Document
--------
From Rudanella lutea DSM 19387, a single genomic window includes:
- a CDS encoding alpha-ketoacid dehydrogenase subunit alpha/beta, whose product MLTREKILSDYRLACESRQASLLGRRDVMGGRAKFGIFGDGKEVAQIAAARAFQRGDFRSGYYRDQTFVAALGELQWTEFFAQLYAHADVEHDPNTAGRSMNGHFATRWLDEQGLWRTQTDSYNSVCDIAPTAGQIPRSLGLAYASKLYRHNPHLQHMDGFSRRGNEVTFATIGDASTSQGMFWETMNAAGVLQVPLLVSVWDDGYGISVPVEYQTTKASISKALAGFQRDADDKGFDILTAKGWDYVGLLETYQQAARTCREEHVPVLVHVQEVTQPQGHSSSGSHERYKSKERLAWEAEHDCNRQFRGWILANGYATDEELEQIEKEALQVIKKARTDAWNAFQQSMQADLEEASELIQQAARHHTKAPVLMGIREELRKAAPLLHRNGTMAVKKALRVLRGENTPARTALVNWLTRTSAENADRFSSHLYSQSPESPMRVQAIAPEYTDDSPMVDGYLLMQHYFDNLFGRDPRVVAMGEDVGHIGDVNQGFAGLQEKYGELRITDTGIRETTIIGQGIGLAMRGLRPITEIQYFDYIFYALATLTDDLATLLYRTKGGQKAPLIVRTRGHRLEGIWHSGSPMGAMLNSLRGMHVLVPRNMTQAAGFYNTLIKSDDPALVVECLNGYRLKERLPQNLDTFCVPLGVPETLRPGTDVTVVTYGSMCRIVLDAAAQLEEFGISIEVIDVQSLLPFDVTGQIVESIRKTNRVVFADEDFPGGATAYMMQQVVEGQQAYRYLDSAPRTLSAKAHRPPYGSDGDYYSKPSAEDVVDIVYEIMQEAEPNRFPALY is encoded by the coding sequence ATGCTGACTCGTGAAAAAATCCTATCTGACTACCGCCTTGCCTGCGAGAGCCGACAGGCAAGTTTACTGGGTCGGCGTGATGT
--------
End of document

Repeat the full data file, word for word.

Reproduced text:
From Rudanella lutea DSM 19387, a single genomic window includes:
- a CDS encoding alpha-ketoacid dehydrogenase subunit alpha/beta, whose product MLTREKILSDYRLACESRQASLLGRRDVMGGRAKFGIFGDGKEVAQIAAARAFQRGDFRSGYYRDQTFVAALGELQWTEFFAQLYAHADVEHDPNTAGRSMNGHFATRWLDEQGLWRTQTDSYNSVCDIAPTAGQIPRSLGLAYASKLYRHNPHLQHMDGFSRRGNEVTFATIGDASTSQGMFWETMNAAGVLQVPLLVSVWDDGYGISVPVEYQTTKASISKALAGFQRDADDKGFDILTAKGWDYVGLLETYQQAARTCREEHVPVLVHVQEVTQPQGHSSSGSHERYKSKERLAWEAEHDCNRQFRGWILANGYATDEELEQIEKEALQVIKKARTDAWNAFQQSMQADLEEASELIQQAARHHTKAPVLMGIREELRKAAPLLHRNGTMAVKKALRVLRGENTPARTALVNWLTRTSAENADRFSSHLYSQSPESPMRVQAIAPEYTDDSPMVDGYLLMQHYFDNLFGRDPRVVAMGEDVGHIGDVNQGFAGLQEKYGELRITDTGIRETTIIGQGIGLAMRGLRPITEIQYFDYIFYALATLTDDLATLLYRTKGGQKAPLIVRTRGHRLEGIWHSGSPMGAMLNSLRGMHVLVPRNMTQAAGFYNTLIKSDDPALVVECLNGYRLKERLPQNLDTFCVPLGVPETLRPGTDVTVVTYGSMCRIVLDAAAQLEEFGISIEVIDVQSLLPFDVTGQIVESIRKTNRVVFADEDFPGGATAYMMQQVVEGQQAYRYLDSAPRTLSAKAHRPPYGSDGDYYSKPSAEDVVDIVYEIMQEAEPNRFPALY is encoded by the coding sequence ATGCTGACTCGTGAAAAAATCCTATCTGACTACCGCCTTGCCTGCGAGAGCCGACAGGCAAGTTTACTGGGTCGGCGTGATGT